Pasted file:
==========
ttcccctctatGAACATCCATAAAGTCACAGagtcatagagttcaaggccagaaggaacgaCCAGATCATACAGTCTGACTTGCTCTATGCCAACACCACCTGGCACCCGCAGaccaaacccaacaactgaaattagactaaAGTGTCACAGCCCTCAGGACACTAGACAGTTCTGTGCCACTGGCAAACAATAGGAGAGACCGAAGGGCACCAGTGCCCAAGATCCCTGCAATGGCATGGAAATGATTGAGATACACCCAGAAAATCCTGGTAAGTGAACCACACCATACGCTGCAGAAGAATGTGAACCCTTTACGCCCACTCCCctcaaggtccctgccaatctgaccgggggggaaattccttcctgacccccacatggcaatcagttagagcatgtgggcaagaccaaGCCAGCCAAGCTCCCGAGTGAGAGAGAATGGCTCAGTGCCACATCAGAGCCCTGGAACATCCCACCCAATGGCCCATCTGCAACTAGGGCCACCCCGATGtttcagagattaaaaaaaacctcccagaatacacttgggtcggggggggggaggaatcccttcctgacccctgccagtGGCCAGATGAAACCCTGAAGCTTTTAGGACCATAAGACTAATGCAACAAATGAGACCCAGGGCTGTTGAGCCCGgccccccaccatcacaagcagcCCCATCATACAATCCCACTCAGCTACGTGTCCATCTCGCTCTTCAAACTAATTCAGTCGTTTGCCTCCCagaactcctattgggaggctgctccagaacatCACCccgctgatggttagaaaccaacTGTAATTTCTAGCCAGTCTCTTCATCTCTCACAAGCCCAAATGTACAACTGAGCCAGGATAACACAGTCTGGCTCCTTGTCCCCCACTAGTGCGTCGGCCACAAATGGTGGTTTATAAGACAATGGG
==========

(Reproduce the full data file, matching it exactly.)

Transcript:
ttcccctctatGAACATCCATAAAGTCACAGagtcatagagttcaaggccagaaggaacgaCCAGATCATACAGTCTGACTTGCTCTATGCCAACACCACCTGGCACCCGCAGaccaaacccaacaactgaaattagactaaAGTGTCACAGCCCTCAGGACACTAGACAGTTCTGTGCCACTGGCAAACAATAGGAGAGACCGAAGGGCACCAGTGCCCAAGATCCCTGCAATGGCATGGAAATGATTGAGATACACCCAGAAAATCCTGGTAAGTGAACCACACCATACGCTGCAGAAGAATGTGAACCCTTTACGCCCACTCCCctcaaggtccctgccaatctgaccgggggggaaattccttcctgacccccacatggcaatcagttagagcatgtgggcaagaccaaGCCAGCCAAGCTCCCGAGTGAGAGAGAATGGCTCAGTGCCACATCAGAGCCCTGGAACATCCCACCCAATGGCCCATCTGCAACTAGGGCCACCCCGATGtttcagagattaaaaaaaacctcccagaatacacttgggtcggggggggggaggaatcccttcctgacccctgccagtGGCCAGATGAAACCCTGAAGCTTTTAGGACCATAAGACTAATGCAACAAATGAGACCCAGGGCTGTTGAGCCCGgccccccaccatcacaagcagcCCCATCATACAATCCCACTCAGCTACGTGTCCATCTCGCTCTTCAAACTAATTCAGTCGTTTGCCTCCCagaactcctattgggaggctgctccagaacatCACCccgctgatggttagaaaccaacTGTAATTTCTAGCCAGTCTCTTCATCTCTCACAAGCCCAAATGTACAACTGAGCCAGGATAACACAGTCTGGCTCCTTGTCCCCCACTAGTGCGTCGGCCACAAATGGTGGTTTATAAGACAATGGG